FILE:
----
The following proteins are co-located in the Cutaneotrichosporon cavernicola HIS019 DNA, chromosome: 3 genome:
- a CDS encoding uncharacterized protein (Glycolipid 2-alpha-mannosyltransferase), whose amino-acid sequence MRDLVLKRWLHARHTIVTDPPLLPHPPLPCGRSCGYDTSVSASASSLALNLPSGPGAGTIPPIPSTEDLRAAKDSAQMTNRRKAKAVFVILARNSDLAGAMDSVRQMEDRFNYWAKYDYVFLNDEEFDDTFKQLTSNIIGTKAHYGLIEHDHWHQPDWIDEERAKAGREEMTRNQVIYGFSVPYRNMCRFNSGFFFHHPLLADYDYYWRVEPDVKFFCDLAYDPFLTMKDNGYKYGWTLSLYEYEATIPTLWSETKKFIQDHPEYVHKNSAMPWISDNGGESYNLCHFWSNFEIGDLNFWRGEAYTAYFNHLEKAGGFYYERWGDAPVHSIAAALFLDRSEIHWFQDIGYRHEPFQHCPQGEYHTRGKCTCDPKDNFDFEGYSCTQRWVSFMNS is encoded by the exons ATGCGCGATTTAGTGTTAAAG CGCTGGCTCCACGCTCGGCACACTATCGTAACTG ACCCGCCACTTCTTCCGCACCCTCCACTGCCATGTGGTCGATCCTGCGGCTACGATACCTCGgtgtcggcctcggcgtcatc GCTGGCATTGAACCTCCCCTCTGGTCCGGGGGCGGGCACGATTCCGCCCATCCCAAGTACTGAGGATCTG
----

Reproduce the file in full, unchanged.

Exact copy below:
The following proteins are co-located in the Cutaneotrichosporon cavernicola HIS019 DNA, chromosome: 3 genome:
- a CDS encoding uncharacterized protein (Glycolipid 2-alpha-mannosyltransferase), whose amino-acid sequence MRDLVLKRWLHARHTIVTDPPLLPHPPLPCGRSCGYDTSVSASASSLALNLPSGPGAGTIPPIPSTEDLRAAKDSAQMTNRRKAKAVFVILARNSDLAGAMDSVRQMEDRFNYWAKYDYVFLNDEEFDDTFKQLTSNIIGTKAHYGLIEHDHWHQPDWIDEERAKAGREEMTRNQVIYGFSVPYRNMCRFNSGFFFHHPLLADYDYYWRVEPDVKFFCDLAYDPFLTMKDNGYKYGWTLSLYEYEATIPTLWSETKKFIQDHPEYVHKNSAMPWISDNGGESYNLCHFWSNFEIGDLNFWRGEAYTAYFNHLEKAGGFYYERWGDAPVHSIAAALFLDRSEIHWFQDIGYRHEPFQHCPQGEYHTRGKCTCDPKDNFDFEGYSCTQRWVSFMNS is encoded by the exons ATGCGCGATTTAGTGTTAAAG CGCTGGCTCCACGCTCGGCACACTATCGTAACTG ACCCGCCACTTCTTCCGCACCCTCCACTGCCATGTGGTCGATCCTGCGGCTACGATACCTCGgtgtcggcctcggcgtcatc GCTGGCATTGAACCTCCCCTCTGGTCCGGGGGCGGGCACGATTCCGCCCATCCCAAGTACTGAGGATCTG